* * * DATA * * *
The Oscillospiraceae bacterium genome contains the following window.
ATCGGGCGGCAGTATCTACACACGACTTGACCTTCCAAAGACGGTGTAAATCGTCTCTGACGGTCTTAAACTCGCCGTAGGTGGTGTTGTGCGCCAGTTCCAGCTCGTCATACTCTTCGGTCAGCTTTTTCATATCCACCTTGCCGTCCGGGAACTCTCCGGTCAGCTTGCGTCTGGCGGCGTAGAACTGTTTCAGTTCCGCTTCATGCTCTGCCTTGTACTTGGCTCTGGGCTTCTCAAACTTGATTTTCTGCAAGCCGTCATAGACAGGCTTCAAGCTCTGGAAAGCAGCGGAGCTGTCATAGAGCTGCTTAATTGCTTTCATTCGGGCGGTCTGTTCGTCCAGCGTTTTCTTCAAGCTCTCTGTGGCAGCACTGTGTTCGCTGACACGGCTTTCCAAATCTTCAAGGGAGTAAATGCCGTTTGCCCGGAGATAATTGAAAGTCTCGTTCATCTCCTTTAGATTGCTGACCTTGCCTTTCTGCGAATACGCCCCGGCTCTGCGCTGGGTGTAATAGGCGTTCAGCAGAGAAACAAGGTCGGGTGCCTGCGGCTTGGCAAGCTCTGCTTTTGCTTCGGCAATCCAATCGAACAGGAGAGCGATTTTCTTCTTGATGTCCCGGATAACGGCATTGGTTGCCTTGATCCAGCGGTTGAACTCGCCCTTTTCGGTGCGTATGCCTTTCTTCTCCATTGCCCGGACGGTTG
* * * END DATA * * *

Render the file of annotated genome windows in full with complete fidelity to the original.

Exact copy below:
The Oscillospiraceae bacterium genome contains the following window.
ATCGGGCGGCAGTATCTACACACGACTTGACCTTCCAAAGACGGTGTAAATCGTCTCTGACGGTCTTAAACTCGCCGTAGGTGGTGTTGTGCGCCAGTTCCAGCTCGTCATACTCTTCGGTCAGCTTTTTCATATCCACCTTGCCGTCCGGGAACTCTCCGGTCAGCTTGCGTCTGGCGGCGTAGAACTGTTTCAGTTCCGCTTCATGCTCTGCCTTGTACTTGGCTCTGGGCTTCTCAAACTTGATTTTCTGCAAGCCGTCATAGACAGGCTTCAAGCTCTGGAAAGCAGCGGAGCTGTCATAGAGCTGCTTAATTGCTTTCATTCGGGCGGTCTGTTCGTCCAGCGTTTTCTTCAAGCTCTCTGTGGCAGCACTGTGTTCGCTGACACGGCTTTCCAAATCTTCAAGGGAGTAAATGCCGTTTGCCCGGAGATAATTGAAAGTCTCGTTCATCTCCTTTAGATTGCTGACCTTGCCTTTCTGCGAATACGCCCCGGCTCTGCGCTGGGTGTAATAGGCGTTCAGCAGAGAAACAAGGTCGGGTGCCTGCGGCTTGGCAAGCTCTGCTTTTGCTTCGGCAATCCAATCGAACAGGAGAGCGATTTTCTTCTTGATGTCCCGGATAACGGCATTGGTTGCCTTGATCCAGCGGTTGAACTCGCCCTTTTCGGTGCGTATGCCTTTCTTCTCCATTGCCCGGACGGTTG